Exquisitely plated two star Michelin Kyoto cuisine created by an Okinawan chef, paired with an unparalleled sake selection – the intimate Matayoshi fills both your heart and your belly. It is the synergy of elements in the Matayoshi dining experience that make it simply wonderful.
Matayoshi offers a quiet retreat from the busy Gion streets, found in one corner of a neighbourhood filled with historic and well-known fine dining establishments. Typical of a traditional Kyoto residence, the olive-colored stucco walls and wooden slat sliding doors and window covers give no hint of the presence of a restaurant. But then as you proceed, along the cooling wet stone path and past the fresh green garden, you can see the characters ‘Gion Matayoshi’. Hanging across the doors and made from finest quality kimono fabric, the noren is adorned with calligraphy by an artist who has been designated a Japanese Living National Treasure.
The stylish interior is like a master class in Japanese aesthetics, with its perfected minimalist simplicity. With no expense spared, all traces of modern accoutrements are hidden. An artisan visits to weave the delicate fibers of the ceiling decoration, and the chairs are all hand-made by Tokunaga Furniture, which prides itself on achieving incredibly smooth texture with woodworking tools alone, to preserve the natural grain of the wood. Making creative use of indirect light, the beautiful rays cleverly separate the kitchen space from the main seating – a solid hinoki wood counter for eight. While the display of knives behind the chef is rather imposing, the intimate seating is conducive to conversation with the warm chef, making your evening truly memorable.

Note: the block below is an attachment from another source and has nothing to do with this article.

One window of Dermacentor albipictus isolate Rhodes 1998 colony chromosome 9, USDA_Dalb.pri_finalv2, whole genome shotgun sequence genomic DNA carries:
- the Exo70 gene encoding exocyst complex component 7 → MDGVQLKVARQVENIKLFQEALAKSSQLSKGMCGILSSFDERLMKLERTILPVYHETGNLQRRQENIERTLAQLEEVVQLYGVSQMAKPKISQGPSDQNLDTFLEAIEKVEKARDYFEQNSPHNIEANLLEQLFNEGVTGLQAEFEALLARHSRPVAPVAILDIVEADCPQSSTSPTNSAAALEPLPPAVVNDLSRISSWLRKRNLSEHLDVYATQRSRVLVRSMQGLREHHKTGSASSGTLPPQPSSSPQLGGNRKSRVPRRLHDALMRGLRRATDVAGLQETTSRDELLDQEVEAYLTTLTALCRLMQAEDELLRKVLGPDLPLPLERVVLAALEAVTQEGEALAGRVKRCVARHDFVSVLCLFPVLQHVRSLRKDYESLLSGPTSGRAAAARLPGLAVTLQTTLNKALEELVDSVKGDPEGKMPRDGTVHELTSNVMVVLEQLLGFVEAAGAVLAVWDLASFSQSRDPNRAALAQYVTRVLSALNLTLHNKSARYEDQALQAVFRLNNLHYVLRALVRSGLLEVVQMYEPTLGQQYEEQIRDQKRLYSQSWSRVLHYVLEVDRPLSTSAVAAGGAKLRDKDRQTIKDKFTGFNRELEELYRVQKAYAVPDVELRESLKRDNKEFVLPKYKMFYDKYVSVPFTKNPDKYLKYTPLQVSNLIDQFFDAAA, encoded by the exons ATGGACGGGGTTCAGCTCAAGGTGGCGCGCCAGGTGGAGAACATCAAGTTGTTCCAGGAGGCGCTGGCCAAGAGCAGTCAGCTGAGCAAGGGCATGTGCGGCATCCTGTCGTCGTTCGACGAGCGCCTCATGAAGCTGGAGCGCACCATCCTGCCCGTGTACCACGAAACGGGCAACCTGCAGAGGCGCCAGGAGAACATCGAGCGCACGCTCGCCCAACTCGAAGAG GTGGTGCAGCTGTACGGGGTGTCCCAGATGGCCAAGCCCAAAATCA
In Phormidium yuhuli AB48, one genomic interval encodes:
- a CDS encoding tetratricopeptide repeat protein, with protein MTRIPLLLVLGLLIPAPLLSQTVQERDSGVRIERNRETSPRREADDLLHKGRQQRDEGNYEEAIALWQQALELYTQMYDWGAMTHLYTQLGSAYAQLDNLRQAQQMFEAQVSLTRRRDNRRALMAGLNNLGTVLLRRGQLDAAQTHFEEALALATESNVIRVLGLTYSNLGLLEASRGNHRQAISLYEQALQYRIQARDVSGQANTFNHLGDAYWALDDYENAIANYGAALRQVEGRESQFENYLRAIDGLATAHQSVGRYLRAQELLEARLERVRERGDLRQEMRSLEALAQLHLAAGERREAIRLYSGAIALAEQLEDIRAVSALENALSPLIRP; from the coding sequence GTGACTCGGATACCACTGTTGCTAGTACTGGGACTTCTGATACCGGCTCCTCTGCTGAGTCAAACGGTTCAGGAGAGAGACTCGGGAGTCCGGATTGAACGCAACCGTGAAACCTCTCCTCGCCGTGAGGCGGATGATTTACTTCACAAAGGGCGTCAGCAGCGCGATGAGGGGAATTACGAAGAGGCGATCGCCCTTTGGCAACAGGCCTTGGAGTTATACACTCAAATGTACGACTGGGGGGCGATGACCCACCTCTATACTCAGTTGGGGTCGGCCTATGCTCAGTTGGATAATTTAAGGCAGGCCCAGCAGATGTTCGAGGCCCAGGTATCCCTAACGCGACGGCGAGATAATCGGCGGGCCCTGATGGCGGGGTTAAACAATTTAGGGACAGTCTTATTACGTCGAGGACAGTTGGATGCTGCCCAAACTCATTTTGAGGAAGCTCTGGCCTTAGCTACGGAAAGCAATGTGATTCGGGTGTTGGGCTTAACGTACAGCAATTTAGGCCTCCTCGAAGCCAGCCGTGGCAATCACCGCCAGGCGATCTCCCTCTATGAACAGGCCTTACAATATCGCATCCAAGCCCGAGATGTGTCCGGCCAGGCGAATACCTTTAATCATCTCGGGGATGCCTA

Kyoto x Okinawa
Matayoshi is Kyoto cuisine based on tea ceremony kaiseki, but with a modern flair. Chef Matayoshi emphasizes the best of flavor and texture in each of the carefully selected ingredients he presents, adding inspiration from all kinds of cuisines. The always stunning and sometimes dramatic plating brings nature inside with bamboo grass sprouting out from beneath or the appearance of a leaf floating down a bubbling brook. Chef Matayoshi finds creative ways to introduce new ideas that excite him, and he especially loves adding playful touches from his home of Okinawa.
An early summer visit may begin with the pinks and greens of spear squid with roe and firefly squid, topped with brilliant verdant fiddleheads. A heartwarming bowl of tilefish from the Wakasa area of Fukui Prefecture topped with a dainty stem of sansho leaf buds, is followed by a succulent selection of sashimi including tilefish, black-throated seaperch, Okhotsk atka mackerel (hokke), and sea urchin. A deliciously crunchy combination of mountain vegetables in a sesame dressing carries you on the journey through flavors, textures, and temperatures, all the while perfectly complemented by an extensive selection of sake and wine to please any palate.
Chef Matayoshi travels around Japan in his meticulous search for ingredients. Believing deeply in the concept of ichigo ichie, a Japanese saying that implores us to treasure every encounter, Matayoshi focuses on giving his guests the best possible ingredients in that moment. He calls on Shiga, Fukuoka and Nara for organic vegetables, and ventures to the cold waters of Aomori and Hokkaido for the freshest seafood. Every drop of every seasoning used – mirin, soy sauce, and vinegar, among others – is also sourced only after paying personal visits to the brewers.
Matayoshi’s tableware collection spans the whole range of antique and modern pieces. The tableware is carefully chosen one by one to express seasonality and complement the innovative presentation Matayoshi employs. Antique items include Bacarat crystal ware, and ceramic pieces by Eiraku, Myozen (the widow of the 14th generation Eiraku master potter), as well as Sawamura Tosai, an antiques dealer turned artist whose studio has created tea ceremony utensils and ceramics since 1910. But Matayoshi is especially proud of the works of young, up-and-coming artists that he possesses. He is deeply aware that purchases of older pieces do not contribute to anyone’s growth, whereas supporting younger artists provides them with capital to help realize their potential. This idea reflects Matayoshi’s strong sense of responsibility for nurturing others.